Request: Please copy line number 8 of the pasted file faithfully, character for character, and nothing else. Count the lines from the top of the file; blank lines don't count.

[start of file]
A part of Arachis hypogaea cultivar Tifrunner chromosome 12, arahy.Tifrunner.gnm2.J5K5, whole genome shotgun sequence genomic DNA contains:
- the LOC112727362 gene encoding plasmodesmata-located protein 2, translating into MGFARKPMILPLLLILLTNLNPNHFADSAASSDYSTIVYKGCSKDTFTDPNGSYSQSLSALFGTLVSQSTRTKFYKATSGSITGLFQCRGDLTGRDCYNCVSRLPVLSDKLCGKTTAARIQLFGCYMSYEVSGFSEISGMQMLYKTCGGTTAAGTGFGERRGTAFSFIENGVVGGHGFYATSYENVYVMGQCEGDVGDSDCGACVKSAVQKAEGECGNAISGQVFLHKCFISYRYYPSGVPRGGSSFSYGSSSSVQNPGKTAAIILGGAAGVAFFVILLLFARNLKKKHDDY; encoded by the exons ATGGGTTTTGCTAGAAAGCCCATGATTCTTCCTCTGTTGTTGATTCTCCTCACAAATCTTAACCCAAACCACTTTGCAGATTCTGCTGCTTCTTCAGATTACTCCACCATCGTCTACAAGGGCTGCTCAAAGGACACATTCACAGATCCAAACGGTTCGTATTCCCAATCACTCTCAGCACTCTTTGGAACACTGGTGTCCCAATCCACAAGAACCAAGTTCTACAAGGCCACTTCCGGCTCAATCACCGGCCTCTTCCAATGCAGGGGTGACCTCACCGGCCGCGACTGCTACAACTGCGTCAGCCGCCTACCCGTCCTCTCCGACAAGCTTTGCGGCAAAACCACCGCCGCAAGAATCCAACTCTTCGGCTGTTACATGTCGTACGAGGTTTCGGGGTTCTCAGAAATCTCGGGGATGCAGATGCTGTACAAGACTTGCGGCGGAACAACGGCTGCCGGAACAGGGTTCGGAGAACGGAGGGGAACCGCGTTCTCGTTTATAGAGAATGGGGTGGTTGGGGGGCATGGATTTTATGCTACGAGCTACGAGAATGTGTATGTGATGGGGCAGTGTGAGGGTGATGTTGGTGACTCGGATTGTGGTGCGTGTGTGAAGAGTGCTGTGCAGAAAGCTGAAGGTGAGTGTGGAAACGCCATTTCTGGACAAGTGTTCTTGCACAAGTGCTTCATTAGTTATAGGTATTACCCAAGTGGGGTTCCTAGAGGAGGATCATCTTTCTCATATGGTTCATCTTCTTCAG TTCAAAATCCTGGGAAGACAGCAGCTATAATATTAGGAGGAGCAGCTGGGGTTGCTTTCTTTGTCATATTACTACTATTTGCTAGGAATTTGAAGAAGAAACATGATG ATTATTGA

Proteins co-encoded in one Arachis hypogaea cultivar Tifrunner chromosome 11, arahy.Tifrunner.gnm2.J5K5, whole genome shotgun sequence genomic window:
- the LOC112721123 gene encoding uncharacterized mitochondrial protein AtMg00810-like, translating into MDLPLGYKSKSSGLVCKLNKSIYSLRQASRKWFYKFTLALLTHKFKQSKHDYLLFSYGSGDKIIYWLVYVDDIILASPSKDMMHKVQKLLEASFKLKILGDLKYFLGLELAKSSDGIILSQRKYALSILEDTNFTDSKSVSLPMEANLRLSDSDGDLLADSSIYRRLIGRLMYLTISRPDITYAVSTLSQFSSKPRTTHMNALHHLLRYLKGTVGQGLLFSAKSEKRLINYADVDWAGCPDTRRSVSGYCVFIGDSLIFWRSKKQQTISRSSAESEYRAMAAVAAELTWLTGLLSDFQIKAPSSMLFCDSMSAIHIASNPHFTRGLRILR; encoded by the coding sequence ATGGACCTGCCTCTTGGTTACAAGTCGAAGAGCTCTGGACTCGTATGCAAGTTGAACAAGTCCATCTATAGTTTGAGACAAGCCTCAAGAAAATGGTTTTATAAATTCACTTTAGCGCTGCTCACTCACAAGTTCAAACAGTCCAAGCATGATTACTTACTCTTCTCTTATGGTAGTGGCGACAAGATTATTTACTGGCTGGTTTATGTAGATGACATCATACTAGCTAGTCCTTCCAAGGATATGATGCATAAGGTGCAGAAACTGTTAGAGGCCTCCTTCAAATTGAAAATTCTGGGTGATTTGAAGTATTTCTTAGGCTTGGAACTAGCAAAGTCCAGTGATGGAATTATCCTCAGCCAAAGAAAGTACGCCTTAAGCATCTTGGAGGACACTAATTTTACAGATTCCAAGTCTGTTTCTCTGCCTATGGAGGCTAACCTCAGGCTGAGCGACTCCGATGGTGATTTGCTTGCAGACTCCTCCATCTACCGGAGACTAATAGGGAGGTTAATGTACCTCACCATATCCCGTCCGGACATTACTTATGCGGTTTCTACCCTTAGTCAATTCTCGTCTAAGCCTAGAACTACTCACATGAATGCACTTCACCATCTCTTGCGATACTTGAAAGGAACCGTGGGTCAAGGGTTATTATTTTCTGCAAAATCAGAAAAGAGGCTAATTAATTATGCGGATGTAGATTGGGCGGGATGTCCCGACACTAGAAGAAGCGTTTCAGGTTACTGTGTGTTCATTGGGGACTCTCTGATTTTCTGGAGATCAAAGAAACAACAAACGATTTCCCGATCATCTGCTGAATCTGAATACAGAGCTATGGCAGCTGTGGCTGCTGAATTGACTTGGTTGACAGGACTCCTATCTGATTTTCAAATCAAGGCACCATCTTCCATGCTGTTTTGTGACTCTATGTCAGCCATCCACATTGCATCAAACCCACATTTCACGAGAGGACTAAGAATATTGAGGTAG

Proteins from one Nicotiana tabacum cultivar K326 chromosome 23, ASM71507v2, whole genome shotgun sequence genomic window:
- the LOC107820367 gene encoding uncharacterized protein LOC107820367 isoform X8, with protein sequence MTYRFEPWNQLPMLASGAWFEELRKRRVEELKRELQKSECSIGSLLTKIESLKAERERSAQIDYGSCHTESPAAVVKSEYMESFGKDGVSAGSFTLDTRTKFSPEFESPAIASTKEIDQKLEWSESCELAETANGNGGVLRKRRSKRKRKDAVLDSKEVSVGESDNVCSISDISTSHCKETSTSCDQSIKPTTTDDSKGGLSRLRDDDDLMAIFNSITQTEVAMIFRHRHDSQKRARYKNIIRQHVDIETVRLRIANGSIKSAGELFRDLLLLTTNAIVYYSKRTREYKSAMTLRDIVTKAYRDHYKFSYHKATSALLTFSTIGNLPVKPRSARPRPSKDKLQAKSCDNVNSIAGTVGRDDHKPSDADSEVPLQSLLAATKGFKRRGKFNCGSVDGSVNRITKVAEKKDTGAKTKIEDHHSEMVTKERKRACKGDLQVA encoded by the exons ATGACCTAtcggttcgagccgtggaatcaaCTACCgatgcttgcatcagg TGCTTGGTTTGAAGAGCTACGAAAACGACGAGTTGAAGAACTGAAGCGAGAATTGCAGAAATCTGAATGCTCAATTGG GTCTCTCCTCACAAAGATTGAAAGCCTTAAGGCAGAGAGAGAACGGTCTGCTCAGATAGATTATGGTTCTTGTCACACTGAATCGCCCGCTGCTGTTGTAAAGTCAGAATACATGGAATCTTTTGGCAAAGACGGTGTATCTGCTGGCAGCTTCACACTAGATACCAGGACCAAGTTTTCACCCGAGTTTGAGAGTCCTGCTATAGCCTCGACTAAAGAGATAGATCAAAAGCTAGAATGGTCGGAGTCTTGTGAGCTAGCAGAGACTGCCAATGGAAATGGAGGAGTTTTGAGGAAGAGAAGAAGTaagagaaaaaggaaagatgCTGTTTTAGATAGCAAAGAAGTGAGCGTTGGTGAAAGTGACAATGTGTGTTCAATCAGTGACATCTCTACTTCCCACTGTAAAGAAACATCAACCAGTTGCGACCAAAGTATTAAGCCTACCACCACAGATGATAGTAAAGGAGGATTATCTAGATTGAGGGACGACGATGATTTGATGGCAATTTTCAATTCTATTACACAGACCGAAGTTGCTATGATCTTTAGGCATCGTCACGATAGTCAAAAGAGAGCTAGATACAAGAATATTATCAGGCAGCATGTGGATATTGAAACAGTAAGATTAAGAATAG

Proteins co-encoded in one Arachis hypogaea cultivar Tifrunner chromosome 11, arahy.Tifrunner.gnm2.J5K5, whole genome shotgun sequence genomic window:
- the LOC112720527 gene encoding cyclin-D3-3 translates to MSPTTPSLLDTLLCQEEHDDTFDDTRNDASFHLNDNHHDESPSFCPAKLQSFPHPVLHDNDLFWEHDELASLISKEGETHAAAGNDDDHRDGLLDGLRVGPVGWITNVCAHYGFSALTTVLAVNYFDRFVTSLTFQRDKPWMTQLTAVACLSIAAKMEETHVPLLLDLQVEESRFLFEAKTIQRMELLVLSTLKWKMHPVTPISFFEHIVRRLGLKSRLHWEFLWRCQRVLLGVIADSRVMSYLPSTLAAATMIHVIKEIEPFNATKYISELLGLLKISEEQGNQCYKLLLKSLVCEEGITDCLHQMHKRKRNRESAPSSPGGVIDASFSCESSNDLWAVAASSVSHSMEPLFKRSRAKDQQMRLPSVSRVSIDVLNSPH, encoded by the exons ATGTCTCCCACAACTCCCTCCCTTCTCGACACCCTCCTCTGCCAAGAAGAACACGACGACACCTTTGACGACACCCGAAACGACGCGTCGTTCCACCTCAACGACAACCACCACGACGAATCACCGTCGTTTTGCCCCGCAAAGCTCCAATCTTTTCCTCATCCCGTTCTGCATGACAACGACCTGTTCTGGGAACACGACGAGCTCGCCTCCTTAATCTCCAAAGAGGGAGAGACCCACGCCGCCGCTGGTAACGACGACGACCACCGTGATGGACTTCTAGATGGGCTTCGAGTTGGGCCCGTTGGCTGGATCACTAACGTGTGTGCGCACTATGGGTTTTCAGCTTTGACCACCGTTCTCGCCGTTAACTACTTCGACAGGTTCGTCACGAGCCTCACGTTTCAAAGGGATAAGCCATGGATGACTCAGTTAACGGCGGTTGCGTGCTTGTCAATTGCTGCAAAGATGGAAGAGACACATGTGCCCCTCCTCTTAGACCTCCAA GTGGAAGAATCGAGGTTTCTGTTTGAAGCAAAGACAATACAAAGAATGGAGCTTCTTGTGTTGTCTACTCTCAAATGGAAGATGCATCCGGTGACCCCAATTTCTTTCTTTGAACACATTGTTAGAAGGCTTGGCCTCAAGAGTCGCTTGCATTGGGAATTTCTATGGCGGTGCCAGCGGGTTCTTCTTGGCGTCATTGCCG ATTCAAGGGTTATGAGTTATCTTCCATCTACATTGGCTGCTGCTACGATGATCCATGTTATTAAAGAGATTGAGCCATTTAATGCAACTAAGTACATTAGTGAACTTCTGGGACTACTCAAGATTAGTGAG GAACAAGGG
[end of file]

- the LOC112720527 gene encoding cyclin-D3-3 translates to MSPTTPSLLDTLLCQEEHDDTFDDTRNDASFHLNDNHHDESPSFCPAKLQSFPHPVLHDNDLFWEHDELASLISKEGETHAAAGNDDDHRDGLLDGLRVGPVGWITNVCAHYGFSALTTVLAVNYFDRFVTSLTFQRDKPWMTQLTAVACLSIAAKMEETHVPLLLDLQVEESRFLFEAKTIQRMELLVLSTLKWKMHPVTPISFFEHIVRRLGLKSRLHWEFLWRCQRVLLGVIADSRVMSYLPSTLAAATMIHVIKEIEPFNATKYISELLGLLKISEEQGNQCYKLLLKSLVCEEGITDCLHQMHKRKRNRESAPSSPGGVIDASFSCESSNDLWAVAASSVSHSMEPLFKRSRAKDQQMRLPSVSRVSIDVLNSPH, encoded by the exons ATGTCTCCCACAACTCCCTCCCTTCTCGACACCCTCCTCTGCCAAGAAGAACACGACGACACCTTTGACGACACCCGAAACGACGCGTCGTTCCACCTCAACGACAACCACCACGACGAATCACCGTCGTTTTGCCCCGCAAAGCTCCAATCTTTTCCTCATCCCGTTCTGCATGACAACGACCTGTTCTGGGAACACGACGAGCTCGCCTCCTTAATCTCCAAAGAGGGAGAGACCCACGCCGCCGCTGGTAACGACGACGACCACCGTGATGGACTTCTAGATGGGCTTCGAGTTGGGCCCGTTGGCTGGATCACTAACGTGTGTGCGCACTATGGGTTTTCAGCTTTGACCACCGTTCTCGCCGTTAACTACTTCGACAGGTTCGTCACGAGCCTCACGTTTCAAAGGGATAAGCCATGGATGACTCAGTTAACGGCGGTTGCGTGCTTGTCAATTGCTGCAAAGATGGAAGAGACACATGTGCCCCTCCTCTTAGACCTCCAA GTGGAAGAATCGAGGTTTCTGTTTGAAGCAAAGACAATACAAAGAATGGAGCTTCTTGTGTTGTCTACTCTCAAATGGAAGATGCATCCGGTGACCCCAATTTCTTTCTTTGAACACATTGTTAGAAGGCTTGGCCTCAAGAGTCGCTTGCATTGGGAATTTCTATGGCGGTGCCAGCGGGTTCTTCTTGGCGTCATTGCCG ATTCAAGGGTTATGAGTTATCTTCCATCTACATTGGCTGCTGCTACGATGATCCATGTTATTAAAGAGATTGAGCCATTTAATGCAACTAAGTACATTAGTGAACTTCTGGGACTACTCAAGATTAGTGAG GAACAAGGG